Now this is smart. CV as an infographic.

Very clever.

Advertisers Make Use Of Spare Seating At London Irish Rugby Club

This was taken just prior to kick off, but no more than around 8,000 fans attended the match at the 25,000+ stadium in Reading.

London Irish are a rugby club to watch, though. According to their CEO, the club has ambitions to become the Manchester United of club rugby (without the debt).

Whether achieving that goal, in perspective, will leave shareholders dispondent or elated, I’m not sure. It depends in large part on the growth of the sport as a whole, which is of course out of the hands of Irish alone.

They’re soon to release a new content offering, perhaps in the form of an app. I can’t say much more other than that it excited me a bit!

Smart. Very smart. Flipping the conventional model on its ear and now empty seats = opportunity.

Mapping Holiday Makers With Twitter

On the face of it this looks like a really innovative and forward thinking use of tech, providing another way that some clever people are using Twitter for yet another mash-up. This time it has the clout of Vodafone behind it, itself speaking volumes for the medium with some actual investment behind it and solid rationale. Vodafone want to make a song and dance about abolishing roaming charges and by making itself front of mind when thinking about holidaying, it’s doing just that. Clever.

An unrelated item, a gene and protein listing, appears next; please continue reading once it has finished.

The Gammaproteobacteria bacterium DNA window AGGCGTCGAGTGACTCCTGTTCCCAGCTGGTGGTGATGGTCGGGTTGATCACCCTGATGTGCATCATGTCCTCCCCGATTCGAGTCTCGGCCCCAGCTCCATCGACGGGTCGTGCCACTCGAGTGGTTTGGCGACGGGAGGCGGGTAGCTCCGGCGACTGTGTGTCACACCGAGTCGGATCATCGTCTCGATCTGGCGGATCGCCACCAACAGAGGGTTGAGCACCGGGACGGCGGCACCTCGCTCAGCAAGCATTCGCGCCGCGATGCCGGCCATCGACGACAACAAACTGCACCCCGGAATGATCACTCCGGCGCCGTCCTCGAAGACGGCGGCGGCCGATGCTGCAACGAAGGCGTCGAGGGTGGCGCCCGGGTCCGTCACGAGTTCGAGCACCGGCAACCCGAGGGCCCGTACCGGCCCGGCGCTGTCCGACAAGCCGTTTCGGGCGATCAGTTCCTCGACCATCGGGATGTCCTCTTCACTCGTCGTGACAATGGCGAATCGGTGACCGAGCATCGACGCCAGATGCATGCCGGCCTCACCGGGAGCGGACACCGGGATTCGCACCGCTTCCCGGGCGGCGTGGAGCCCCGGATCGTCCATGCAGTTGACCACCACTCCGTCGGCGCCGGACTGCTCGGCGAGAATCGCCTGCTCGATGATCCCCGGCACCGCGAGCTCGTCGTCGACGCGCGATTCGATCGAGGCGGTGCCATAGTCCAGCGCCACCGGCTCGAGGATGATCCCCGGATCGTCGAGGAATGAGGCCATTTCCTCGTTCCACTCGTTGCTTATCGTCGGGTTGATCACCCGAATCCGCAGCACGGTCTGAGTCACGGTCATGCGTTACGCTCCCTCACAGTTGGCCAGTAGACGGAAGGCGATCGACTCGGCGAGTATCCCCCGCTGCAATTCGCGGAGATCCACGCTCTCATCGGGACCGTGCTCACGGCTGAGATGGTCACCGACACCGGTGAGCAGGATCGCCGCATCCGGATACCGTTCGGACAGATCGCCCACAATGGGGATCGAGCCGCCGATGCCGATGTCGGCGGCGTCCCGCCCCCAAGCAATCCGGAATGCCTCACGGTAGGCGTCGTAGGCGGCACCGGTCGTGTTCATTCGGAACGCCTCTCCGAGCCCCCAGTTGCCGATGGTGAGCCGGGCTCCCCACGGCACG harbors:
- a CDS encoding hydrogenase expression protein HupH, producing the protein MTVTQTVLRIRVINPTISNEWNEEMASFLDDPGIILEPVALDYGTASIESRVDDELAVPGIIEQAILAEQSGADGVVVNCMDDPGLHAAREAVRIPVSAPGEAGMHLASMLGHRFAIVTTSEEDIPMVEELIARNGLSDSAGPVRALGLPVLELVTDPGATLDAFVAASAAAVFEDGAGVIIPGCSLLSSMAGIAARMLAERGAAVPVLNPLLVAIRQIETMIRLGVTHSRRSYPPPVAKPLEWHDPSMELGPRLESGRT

There’s been a lot of buzz about hashtag spamming, most famously used (and abused to horrible effect) by Habitat. If you don’t know what I’m talking about then see more here, here and here. I hope this also serves as a case study for any brand looking to get in to the dark and dangerous waters of the social web of how NOT to do it. When did anyone at Habitat think that using irrelevant messaging would target the relevant and targeted customers who would shop at Habitat.

This, on the other hand, makes brilliant use of the hashtag #ukhols. Check it out and see what you think.

Vodafone Twitter Map

However, it’s almost as if you’re putting a sign up outside you’re house, “Hello Mr Burglar, just letting you know that I’m off on holiday for 2 weeks so during that time my house will be empty. Feel free to take whatever you like, no one will be here to stop you”

Granted, I’m being a little facetious in so far that you don’t give out your exact address, just providing the first half of your post code but by providing your name (which most people do on their Twitter page) it wouldn’t be hard to find out more if you wanted to.

What I do like though is the ‘Top Destinations’ part of the site which is where you can see which part of the world holiday makers are heading to using #ukhols. Perhaps predictably, considering the people the site would interest, the US was ahead of the curve, with at the time of writing New York being the top destination to be heading to. Paris followed in 2nd place with Vancouver in 3rd.

While the idea for me is more a showcase of the technology and what can be done with it more than it’s something of real value and use, Vodafone have to be applauded for taking a further leap in to the social space.  Over the past year, they’ve really made a push for getting involved. Their ‘Live Guy’ campaign, which saw people tracking a man across the UK via GPS and Twitter in order to win a netbook was hugely innovative, engaging and interactive while they recently ran a ‘Twitter Hunt’ to advertise the HTC Magic phone. This is going to be the way of companies looking to engage with savvy internet users who love some shiny new way of engagement, myself included. Thumbs up here.